STARTING TUESDAY at noon, Howie Roseman can twist the tamper-proof lid off free agency.

The NFL's "legal tampering period" means the Eagles' de facto general manager can officially talk terms with agents, though he can't come to agreement with them until 4 p.m. Thursday.

In reality, Roseman wouldn't be very good at his job if he didn't have a solid idea already of what the contract range will be for free agents he has targeted, and if he didn't already know whether those free agents were interested in becoming Eagles.

So, deals will be struck before Thursday, they just can't be announced. The Eagles are expected to add at least one wide receiver (Terrelle Pryor is the hot name this week), and quite possibly a veteran cornerback. Those might not end up being top-of-the-market names. In fact, an agent for one prominent pending free-agent corner said last week that he had the impression the Eagles' big-money deals for free agents corners who didn't pan out - Nnamdi Asomugha, Byron Maxwell - had soured Roseman on the idea, especially in such a deep corner draft year.

But given that they've already jettisoned one starting corner, Leodis McKelvin, and that the other, Nolan Carroll, is set to become a free agent this week, the team might need to do more than just wait for the draft, despite what Roseman said last week about possibly having to live with holes in the roster for a few months. pegs the Eagles with $8.7 million of cap room, a figure they can nearly double by trading or releasing defensive end Connor Barwin ($8.35 million cap number, only $600,000 dead money). The Eagles are seeking a trade for Barwin, a league source said. Given the high regard the organization has for what he has done here, on and off the field, one would think that if a trade can't be arranged quickly, Barwin will be released - particularly since the Eagles really need the cap room.

The injury status (neck) of running back Ryan Mathews seems to be all that is keeping him from being released, a move that would create another $3 million in space. Guard Allen Barbre's agent has been given permission to seek a trade; another $2.1 million will come free when Barbre departs. Planning to do without Barbre would seem to make Isaac Seumalo the starting left guard, not the center, thus keeping Jason Kelce on the books, but that is hardly official. The team could have some other plan for left guard, and for the $3.8 million in cap savings it could realize with Kelce gone.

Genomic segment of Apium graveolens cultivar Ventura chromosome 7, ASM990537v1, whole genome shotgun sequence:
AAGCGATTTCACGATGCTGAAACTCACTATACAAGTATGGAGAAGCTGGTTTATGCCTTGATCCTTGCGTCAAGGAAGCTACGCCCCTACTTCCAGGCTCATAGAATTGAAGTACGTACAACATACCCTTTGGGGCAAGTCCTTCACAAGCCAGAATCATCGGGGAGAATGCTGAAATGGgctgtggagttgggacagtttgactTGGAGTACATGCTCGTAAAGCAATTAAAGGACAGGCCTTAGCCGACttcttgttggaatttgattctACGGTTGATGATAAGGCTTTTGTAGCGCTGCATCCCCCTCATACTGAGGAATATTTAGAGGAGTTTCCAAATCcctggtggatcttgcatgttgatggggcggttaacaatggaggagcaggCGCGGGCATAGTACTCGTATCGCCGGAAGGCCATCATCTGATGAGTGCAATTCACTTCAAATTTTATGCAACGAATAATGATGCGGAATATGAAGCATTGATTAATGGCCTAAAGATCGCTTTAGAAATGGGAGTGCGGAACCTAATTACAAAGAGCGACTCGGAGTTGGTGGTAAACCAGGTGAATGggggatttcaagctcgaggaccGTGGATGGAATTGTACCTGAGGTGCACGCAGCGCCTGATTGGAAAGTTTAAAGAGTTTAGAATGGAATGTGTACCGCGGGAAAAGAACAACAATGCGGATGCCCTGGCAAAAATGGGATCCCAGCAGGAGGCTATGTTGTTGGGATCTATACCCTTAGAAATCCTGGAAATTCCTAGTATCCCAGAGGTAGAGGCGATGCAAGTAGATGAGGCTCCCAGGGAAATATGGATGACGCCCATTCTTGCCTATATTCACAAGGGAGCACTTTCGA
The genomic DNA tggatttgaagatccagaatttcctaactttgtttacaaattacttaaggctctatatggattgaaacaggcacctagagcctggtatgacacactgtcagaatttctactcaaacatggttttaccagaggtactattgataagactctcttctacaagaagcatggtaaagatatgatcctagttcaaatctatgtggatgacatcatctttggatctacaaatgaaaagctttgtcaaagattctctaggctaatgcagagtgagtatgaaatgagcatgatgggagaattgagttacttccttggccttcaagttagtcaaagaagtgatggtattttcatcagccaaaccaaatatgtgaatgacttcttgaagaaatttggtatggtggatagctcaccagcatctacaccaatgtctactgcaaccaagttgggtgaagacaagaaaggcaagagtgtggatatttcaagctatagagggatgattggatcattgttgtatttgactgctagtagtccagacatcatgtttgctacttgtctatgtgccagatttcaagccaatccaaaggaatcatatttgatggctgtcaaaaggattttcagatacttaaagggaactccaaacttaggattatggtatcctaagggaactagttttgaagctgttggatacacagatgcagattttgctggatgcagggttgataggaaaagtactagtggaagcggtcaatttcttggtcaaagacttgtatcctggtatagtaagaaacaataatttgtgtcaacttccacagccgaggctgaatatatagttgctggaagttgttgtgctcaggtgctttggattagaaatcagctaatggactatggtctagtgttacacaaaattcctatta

Linebacker Mychal Kendricks (a $1.8 million savings) isn't a good scheme fit and ought to have some trade value. A report floated over the weekend about teams having interest in acquiring backup QB Chase Daniel, whose departure would save $6 million. That seemed like the sort of report that would come from a team that would like to drum up some interest in trading for Chase Daniel.

Eagles defensive tackle Bennie Logan becomes a free agent this week. It would seem the only way he returns is if the market is unexpectedly terrible and he has to take a one-year deal to try again next year. Others ready to leave the nest include Bryan Braman, Najee Goode, Stephen Tulloch and Stefen Wisniewski. Kenjon Barner and Trey Burton are restricted, with Burton reportedly having received a second-round tender. (In an excellent tight end draft year, nobody is giving up a second-round pick for Trey Burton.) The Eagles have already reupped exclusive-rights free agent Jaylen Watkins.

Another report indicated the Eagles would be willing to listen to offers for their only decent wide receiver, Jordan Matthews. That sounds absurd, but Matthews is entering the final year of his rookie deal and the team might think his numbers - 225 catches, the most in team history for a player in his first three seasons, 2,673 yards, third-most in team history, and 19 touchdowns, tied for fourth-most in team history - give him some justification for wanting a long-term deal for more than they think he's worth. Going forward, the Eagles surely want to have at least one and maybe two receivers better than Matthews. They might not be able to afford a pricey second or third option.

But trading him before you actually have those receivers would be pretty strange.

Monday, the 49ers cut 28-year-old wideout Torrey Smith, a player drafted by Baltimore when Eagles player personnel vice president Joe Douglas was there. The Eagles looked into trading for Smith last season. He was a huge disappointment in San Francisco, and his numbers have declined each of the last four seasons.